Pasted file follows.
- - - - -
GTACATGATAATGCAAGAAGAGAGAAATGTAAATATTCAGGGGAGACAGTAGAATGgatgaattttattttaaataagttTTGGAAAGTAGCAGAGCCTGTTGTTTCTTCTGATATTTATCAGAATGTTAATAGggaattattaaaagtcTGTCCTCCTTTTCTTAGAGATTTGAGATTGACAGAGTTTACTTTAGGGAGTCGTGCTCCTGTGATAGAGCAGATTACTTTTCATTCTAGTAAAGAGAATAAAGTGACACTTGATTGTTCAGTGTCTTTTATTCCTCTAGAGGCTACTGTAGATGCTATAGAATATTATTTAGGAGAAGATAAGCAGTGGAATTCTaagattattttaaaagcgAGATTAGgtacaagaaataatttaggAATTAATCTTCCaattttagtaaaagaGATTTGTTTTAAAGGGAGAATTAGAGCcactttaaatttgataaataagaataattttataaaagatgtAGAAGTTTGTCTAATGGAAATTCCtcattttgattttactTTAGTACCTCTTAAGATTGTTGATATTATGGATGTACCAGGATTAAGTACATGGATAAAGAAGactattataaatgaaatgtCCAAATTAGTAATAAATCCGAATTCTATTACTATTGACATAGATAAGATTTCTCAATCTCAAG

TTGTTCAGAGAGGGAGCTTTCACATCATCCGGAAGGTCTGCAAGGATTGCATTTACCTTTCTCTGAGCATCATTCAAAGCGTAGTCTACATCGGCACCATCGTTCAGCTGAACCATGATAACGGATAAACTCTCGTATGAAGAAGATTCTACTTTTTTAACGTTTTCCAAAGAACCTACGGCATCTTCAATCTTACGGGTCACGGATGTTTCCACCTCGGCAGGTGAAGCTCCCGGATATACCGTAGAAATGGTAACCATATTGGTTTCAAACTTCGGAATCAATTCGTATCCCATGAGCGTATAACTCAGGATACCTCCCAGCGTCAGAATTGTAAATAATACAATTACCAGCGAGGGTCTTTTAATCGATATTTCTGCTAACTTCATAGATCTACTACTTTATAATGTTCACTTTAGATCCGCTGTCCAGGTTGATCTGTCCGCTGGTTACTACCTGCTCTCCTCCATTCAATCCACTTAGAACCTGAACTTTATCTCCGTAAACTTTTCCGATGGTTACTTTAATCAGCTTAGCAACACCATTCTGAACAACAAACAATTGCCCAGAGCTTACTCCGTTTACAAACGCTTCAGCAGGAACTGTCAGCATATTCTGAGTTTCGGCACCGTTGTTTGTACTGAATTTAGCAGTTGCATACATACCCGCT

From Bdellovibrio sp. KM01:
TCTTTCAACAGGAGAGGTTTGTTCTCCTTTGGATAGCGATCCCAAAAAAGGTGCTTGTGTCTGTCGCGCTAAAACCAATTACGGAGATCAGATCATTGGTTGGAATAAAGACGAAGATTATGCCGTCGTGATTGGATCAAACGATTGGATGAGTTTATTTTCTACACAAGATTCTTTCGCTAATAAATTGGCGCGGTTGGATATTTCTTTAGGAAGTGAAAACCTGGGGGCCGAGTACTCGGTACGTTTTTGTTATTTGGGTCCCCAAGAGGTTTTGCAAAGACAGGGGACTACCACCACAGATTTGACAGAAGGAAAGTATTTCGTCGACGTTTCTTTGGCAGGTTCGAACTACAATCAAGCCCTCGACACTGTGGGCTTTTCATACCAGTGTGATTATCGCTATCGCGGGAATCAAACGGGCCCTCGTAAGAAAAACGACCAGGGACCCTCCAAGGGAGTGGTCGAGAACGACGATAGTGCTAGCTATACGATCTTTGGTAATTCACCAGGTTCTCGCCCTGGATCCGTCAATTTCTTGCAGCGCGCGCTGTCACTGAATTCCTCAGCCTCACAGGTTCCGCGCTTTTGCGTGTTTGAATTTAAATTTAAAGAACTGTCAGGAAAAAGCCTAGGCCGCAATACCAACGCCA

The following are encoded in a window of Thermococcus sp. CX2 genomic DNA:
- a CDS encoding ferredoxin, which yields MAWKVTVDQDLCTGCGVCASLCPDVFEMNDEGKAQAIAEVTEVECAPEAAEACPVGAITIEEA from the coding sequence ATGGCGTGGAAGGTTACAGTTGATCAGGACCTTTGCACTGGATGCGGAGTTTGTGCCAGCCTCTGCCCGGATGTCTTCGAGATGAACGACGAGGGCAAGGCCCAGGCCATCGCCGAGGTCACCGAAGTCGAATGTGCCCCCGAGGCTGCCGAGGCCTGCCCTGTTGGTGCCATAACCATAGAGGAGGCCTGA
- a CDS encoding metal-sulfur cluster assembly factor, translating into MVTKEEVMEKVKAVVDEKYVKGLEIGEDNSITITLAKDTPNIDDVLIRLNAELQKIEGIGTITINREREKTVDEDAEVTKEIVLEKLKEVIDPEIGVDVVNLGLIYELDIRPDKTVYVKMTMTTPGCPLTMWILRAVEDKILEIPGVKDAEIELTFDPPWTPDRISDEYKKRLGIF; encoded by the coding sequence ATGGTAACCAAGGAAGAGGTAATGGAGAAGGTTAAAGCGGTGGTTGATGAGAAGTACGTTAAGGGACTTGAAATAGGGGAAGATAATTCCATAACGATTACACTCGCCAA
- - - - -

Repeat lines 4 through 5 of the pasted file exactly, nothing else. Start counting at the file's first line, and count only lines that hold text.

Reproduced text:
TCTTTCAACAGGAGAGGTTTGTTCTCCTTTGGATAGCGATCCCAAAAAAGGTGCTTGTGTCTGTCGCGCTAAAACCAATTACGGAGATCAGATCATTGGTTGGAATAAAGACGAAGATTATGCCGTCGTGATTGGATCAAACGATTGGATGAGTTTATTTTCTACACAAGATTCTTTCGCTAATAAATTGGCGCGGTTGGATATTTCTTTAGGAAGTGAAAACCTGGGGGCCGAGTACTCGGTACGTTTTTGTTATTTGGGTCCCCAAGAGGTTTTGCAAAGACAGGGGACTACCACCACAGATTTGACAGAAGGAAAGTATTTCGTCGACGTTTCTTTGGCAGGTTCGAACTACAATCAAGCCCTCGACACTGTGGGCTTTTCATACCAGTGTGATTATCGCTATCGCGGGAATCAAACGGGCCCTCGTAAGAAAAACGACCAGGGACCCTCCAAGGGAGTGGTCGAGAACGACGATAGTGCTAGCTATACGATCTTTGGTAATTCACCAGGTTCTCGCCCTGGATCCGTCAATTTCTTGCAGCGCGCGCTGTCACTGAATTCCTCAGCCTCACAGGTTCCGCGCTTTTGCGTGTTTGAATTTAAATTTAAAGAACTGTCAGGAAAAAGCCTAGGCCGCAATACCAACGCCA

The following are encoded in a window of Thermococcus sp. CX2 genomic DNA: